Tilray Soars as Top Holder Vows to Keep Shares After Lockup

(Bloomberg) -- The top shareholder in volatile cannabis stock Tilray Inc. has said it won’t sell any stock when a lockup expires next week, boosting the pot stock's gain since the beginning of the year to 44 percent.

The expiration of Tilray’s lockup period will give Privateer Holdings Inc., which owns about 76 percent of the company’s outstanding shares, its first opportunity to sell following a nearly 500 percent rally in the stock since the initial public offering. A total of about 66 million subordinate voting shares will be freed for trading, according to company filings.

But Privateer cut the anticipation short with a statement Friday that said it has no plans to register, sell or distribute the 75 million Tilray shares it owns. That triggered a 24 percent rally that on Friday alone yanked $76 million from the stock’s short-sellers, according to financial analytics firm S3 Partners.

“Privateer Holdings strongly believes in Tilray’s long-term global growth strategy and pioneering role in shaping the future of the legal cannabis industry,” Managing Partner Michael Blue said in the statement, adding that it won’t sell any shares during the first half of 2019. “When we decide to distribute shares, we will do so in an orderly and deliberate manner.”

Tilray Soars as Top Holder Vows to Keep Shares After Lockup

Tilray shares gained as much as 28 percent as of 11:40 a.m. in New York, its biggest intraday gain since Nov. 7. The ETFMG Alternative Harvest fund, which focuses on marijuana-related stocks, gained as much as 5.6 percent to its highest since Nov. 16.

Nanaimo, British Columbia-based Tilray has been on a wild ride since its IPO, with shares rising as much as 1,665 percent to an intraday high of $300 in September and tumbling more than 70 percent since then. It’s the only pot producer to IPO in the U.S. and the only one to be listed solely on a U.S. exchange -- the Nasdaq -- without a concurrent Canadian listing. That’s made it highly attractive to American investors hungry for cannabis investments, but it’s also made it a target of short sellers.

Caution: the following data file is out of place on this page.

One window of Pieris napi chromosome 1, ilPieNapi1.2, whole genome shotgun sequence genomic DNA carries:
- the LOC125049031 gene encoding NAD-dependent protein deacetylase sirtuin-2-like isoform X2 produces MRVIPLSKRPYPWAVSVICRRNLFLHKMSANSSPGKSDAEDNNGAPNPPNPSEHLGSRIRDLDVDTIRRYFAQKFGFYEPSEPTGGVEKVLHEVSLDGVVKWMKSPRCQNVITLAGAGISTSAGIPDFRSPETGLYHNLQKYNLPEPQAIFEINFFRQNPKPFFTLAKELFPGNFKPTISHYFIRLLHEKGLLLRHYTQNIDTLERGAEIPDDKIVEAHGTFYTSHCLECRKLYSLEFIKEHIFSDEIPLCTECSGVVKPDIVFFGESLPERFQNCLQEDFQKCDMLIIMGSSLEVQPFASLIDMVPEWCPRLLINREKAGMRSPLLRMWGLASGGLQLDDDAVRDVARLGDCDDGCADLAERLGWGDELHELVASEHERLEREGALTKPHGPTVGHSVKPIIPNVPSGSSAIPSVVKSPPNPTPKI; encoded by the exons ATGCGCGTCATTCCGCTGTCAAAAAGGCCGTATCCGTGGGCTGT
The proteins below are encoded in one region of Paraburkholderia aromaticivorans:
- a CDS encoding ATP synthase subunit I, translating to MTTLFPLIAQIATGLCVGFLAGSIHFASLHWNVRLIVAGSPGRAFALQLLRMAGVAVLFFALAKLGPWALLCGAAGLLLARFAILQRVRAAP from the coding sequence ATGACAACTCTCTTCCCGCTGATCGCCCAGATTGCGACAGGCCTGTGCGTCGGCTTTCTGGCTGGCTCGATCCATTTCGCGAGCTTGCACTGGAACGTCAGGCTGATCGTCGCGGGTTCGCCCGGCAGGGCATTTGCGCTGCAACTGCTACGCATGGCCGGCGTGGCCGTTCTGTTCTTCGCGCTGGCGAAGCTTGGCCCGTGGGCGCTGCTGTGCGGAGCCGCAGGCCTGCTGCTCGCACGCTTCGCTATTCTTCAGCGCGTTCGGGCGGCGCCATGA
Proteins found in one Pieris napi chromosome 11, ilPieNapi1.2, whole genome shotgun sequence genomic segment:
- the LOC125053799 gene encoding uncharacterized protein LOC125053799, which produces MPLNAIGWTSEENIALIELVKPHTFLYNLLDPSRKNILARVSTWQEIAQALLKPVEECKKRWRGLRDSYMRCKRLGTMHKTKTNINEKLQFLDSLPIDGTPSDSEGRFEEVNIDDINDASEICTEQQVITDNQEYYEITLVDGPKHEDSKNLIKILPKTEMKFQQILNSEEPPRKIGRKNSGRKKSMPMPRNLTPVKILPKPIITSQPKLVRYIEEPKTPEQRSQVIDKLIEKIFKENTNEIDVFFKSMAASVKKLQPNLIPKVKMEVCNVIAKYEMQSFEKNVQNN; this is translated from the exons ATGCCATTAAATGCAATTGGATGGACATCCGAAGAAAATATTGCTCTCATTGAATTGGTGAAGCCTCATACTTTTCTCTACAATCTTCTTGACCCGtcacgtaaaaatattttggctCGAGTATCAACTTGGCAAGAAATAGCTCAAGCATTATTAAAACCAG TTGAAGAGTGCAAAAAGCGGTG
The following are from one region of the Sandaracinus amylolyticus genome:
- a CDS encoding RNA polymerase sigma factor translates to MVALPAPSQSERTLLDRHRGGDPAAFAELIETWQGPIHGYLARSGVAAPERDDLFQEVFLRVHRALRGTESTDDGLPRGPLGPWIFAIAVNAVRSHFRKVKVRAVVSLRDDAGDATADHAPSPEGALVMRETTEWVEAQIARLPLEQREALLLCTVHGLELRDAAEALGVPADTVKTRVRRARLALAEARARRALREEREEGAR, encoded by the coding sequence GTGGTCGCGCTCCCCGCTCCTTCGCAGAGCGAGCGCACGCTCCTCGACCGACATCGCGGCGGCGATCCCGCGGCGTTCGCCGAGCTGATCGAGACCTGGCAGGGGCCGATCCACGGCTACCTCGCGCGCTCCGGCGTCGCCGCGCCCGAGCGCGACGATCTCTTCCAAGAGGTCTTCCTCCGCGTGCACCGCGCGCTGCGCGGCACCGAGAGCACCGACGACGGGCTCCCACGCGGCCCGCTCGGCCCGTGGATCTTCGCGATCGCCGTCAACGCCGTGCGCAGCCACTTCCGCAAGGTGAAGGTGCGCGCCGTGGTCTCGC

The cost to finance a new short position in Tilray hit a high of 900 percent on Wednesday and pared just slightly to 850 percent by Friday, according to S3 Partners. The extremely high borrowing cost may be tied to the limited availability of shares, and therefore may come down once the lockup period expires.

Still, analysts are largely positive on the stock, with an average price target of $128, about 25 percent above current levels, according to Bloomberg data. The stock’s rally this year has cost short sellers $129 million in mark-to-market losses, after mark-to-market losses of $302 million last year.

Piper Jaffray analyst Michael Lavery initiated coverage of Tilray with the equivalent of a buy rating and a $90 price target last week, saying the firm is “well positioned to be one of several likely winners” in the cannabis industry given its recent partnerships with Novartis AG and Anheuser-Busch InBev SA. However, Lavery also cautioned that the lockup expiry could pose a near-term risk to the shares.

“There is a risk that insider holders (~77% of shares) might reasonably take some profits, especially given that the shares trade at over 3x the IPO offering price,” Lavery wrote in a note published Jan. 8. “However, while we recognize the potential risk for near-term weakness from any selling from the lock-up expiry, we still see long-term value in the stock.”

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